Native Modernism: The Art of George Morrison and Allan Houser
September 21, 2004–November 6, 2005
Native Modernism explores the work of George Morrison and Allan Houser, the most prominent U.S. artists of a formative generation in Native American art. Working from the mid-1930s to the late 1990s, each rebelled against ideas of what Native art must look like to evolve a personal and original style.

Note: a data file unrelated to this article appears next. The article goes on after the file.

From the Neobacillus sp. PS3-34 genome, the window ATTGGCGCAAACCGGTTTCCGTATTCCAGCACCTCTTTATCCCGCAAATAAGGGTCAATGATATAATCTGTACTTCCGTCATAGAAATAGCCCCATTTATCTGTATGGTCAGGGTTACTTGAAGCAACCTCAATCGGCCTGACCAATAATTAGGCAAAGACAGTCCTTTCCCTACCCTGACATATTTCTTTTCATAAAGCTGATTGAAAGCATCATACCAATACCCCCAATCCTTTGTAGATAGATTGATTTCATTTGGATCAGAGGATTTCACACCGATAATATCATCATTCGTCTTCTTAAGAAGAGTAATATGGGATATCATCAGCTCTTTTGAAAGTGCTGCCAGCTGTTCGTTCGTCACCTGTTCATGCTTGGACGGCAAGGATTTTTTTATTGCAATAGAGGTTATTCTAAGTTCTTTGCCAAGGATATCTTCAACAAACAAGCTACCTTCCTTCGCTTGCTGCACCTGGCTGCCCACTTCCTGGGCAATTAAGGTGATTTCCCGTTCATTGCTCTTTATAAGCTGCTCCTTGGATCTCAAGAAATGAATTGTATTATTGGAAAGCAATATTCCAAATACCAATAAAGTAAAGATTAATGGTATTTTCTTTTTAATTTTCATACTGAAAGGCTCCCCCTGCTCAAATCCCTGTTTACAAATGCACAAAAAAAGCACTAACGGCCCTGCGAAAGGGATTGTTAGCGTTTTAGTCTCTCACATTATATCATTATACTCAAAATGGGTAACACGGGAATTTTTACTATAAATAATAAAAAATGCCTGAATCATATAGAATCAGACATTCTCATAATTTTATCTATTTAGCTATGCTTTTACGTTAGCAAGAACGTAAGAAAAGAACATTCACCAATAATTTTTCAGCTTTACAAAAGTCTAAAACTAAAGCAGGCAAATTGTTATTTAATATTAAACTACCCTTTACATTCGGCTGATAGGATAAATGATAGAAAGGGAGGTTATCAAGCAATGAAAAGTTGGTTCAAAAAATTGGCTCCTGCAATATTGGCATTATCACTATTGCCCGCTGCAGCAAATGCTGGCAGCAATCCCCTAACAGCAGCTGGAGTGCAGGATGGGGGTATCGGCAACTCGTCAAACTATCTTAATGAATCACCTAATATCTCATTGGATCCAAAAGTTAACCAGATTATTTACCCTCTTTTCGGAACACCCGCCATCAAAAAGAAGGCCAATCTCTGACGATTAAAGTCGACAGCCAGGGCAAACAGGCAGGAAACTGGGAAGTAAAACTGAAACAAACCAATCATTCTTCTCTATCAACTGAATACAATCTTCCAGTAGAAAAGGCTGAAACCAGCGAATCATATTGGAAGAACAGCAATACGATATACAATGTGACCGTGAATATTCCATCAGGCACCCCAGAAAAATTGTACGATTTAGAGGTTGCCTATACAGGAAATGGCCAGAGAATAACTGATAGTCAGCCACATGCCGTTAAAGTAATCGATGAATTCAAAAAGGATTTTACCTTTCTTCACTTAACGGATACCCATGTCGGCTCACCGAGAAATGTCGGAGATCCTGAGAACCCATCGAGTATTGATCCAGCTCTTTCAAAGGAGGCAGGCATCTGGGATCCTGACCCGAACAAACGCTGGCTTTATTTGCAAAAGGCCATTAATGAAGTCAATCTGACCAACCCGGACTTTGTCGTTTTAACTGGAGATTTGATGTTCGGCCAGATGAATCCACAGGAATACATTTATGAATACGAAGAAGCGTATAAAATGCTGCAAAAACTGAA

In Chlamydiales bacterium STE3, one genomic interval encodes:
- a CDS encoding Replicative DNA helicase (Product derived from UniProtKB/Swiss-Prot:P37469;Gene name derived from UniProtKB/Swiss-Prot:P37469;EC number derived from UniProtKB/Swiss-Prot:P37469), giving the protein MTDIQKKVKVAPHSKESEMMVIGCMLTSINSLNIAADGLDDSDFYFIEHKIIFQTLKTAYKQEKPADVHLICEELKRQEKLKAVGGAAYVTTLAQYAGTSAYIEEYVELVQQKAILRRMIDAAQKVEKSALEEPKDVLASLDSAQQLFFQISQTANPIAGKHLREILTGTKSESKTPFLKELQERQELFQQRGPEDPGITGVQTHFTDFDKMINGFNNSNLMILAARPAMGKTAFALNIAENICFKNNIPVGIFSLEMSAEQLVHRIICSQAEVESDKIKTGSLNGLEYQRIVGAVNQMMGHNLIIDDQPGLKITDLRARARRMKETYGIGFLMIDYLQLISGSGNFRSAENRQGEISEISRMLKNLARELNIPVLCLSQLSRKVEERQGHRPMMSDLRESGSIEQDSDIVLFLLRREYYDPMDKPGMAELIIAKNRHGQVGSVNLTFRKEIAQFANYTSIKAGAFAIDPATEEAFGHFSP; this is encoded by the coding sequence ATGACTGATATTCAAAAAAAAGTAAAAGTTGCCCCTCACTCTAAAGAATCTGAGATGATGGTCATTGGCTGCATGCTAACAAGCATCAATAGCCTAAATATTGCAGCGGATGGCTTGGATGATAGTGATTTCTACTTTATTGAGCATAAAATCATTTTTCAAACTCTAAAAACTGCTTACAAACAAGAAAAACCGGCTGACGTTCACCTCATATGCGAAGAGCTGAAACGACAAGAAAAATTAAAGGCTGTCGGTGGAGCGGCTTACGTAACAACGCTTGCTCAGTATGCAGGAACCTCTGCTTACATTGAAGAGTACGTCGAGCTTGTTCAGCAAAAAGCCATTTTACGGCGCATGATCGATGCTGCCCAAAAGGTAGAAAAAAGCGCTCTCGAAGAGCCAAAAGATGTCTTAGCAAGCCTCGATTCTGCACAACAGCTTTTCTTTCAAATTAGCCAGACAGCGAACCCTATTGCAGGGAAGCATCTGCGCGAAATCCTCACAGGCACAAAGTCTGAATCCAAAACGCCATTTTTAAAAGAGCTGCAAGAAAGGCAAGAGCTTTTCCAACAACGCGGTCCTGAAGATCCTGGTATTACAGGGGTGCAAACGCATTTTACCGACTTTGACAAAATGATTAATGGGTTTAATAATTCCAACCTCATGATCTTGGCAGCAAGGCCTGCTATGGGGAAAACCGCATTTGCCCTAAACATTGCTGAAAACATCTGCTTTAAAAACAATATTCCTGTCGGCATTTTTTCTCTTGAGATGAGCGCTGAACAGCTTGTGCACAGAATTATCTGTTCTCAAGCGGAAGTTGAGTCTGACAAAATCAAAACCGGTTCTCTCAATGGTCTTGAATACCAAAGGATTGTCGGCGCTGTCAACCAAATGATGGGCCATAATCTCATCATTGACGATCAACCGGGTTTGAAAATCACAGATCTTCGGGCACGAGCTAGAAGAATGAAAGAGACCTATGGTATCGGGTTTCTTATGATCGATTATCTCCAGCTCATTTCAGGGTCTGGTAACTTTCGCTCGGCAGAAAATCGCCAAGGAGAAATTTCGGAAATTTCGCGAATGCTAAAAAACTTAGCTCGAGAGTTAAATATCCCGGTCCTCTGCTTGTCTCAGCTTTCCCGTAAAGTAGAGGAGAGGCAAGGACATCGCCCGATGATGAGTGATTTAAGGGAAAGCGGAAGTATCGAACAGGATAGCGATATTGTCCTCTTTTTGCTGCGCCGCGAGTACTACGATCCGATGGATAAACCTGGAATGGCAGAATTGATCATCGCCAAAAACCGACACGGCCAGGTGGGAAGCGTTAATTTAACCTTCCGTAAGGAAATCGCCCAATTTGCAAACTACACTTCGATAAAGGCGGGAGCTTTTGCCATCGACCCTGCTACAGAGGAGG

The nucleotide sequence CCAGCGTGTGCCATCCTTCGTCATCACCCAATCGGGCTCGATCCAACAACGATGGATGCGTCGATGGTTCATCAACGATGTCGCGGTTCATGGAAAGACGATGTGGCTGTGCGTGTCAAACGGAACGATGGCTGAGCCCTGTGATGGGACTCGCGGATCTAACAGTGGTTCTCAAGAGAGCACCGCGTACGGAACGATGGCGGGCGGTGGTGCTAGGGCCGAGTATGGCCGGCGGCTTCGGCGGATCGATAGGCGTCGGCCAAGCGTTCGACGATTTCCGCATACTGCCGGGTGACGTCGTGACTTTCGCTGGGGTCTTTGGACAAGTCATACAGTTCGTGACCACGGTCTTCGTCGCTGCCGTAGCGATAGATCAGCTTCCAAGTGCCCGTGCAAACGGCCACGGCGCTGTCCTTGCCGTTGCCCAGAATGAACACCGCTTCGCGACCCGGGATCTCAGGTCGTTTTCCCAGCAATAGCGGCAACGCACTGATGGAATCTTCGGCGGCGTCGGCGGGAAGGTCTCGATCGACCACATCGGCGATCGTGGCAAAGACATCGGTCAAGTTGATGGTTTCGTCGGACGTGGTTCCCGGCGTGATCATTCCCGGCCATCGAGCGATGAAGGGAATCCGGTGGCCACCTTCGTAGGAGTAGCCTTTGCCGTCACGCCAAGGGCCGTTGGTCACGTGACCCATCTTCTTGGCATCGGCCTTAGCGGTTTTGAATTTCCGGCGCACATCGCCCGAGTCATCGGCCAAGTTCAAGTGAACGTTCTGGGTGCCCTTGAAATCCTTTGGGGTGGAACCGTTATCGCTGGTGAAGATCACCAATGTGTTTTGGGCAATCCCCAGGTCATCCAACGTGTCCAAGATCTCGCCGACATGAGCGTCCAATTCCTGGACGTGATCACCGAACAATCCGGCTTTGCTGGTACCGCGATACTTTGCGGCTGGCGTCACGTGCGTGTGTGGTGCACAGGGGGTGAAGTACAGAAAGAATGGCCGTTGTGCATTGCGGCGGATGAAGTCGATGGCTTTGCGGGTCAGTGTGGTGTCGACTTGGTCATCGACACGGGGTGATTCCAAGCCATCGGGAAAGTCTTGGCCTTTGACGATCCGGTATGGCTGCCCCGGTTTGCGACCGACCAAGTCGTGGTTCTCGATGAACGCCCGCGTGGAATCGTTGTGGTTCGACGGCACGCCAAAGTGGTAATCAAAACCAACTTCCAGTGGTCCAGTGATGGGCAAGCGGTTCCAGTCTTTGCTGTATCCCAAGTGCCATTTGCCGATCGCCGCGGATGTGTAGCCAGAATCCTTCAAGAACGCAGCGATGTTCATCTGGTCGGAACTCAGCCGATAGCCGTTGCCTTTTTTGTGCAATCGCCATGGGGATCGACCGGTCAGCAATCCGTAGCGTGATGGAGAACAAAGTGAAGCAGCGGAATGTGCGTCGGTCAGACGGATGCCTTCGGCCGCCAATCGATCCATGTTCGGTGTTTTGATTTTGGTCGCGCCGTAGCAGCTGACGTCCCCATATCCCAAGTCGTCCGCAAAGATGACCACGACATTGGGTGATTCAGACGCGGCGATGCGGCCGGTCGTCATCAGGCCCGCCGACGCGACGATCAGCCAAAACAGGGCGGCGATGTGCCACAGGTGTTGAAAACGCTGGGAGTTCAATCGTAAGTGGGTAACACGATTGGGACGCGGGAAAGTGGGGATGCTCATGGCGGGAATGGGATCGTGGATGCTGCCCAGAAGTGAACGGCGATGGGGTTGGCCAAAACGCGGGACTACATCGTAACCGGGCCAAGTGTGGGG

George Morrison was a painter of color and light. As he traveled from his birthplace in Minnesota to New York and beyond, his evolving interest in Euro-American art resulted in an individualistic and vibrantly colorful form of abstract expressionism.
Allan Houser is best known as a sculptor, and his sphere of success and influence was in the Southwest. Blending Native subject matter with a sleek modernist aesthetic, his elegant and refined art represents Native peoples in stone and metal with dignity and compassion.
Together, these men profoundly influenced later generations of Native artists.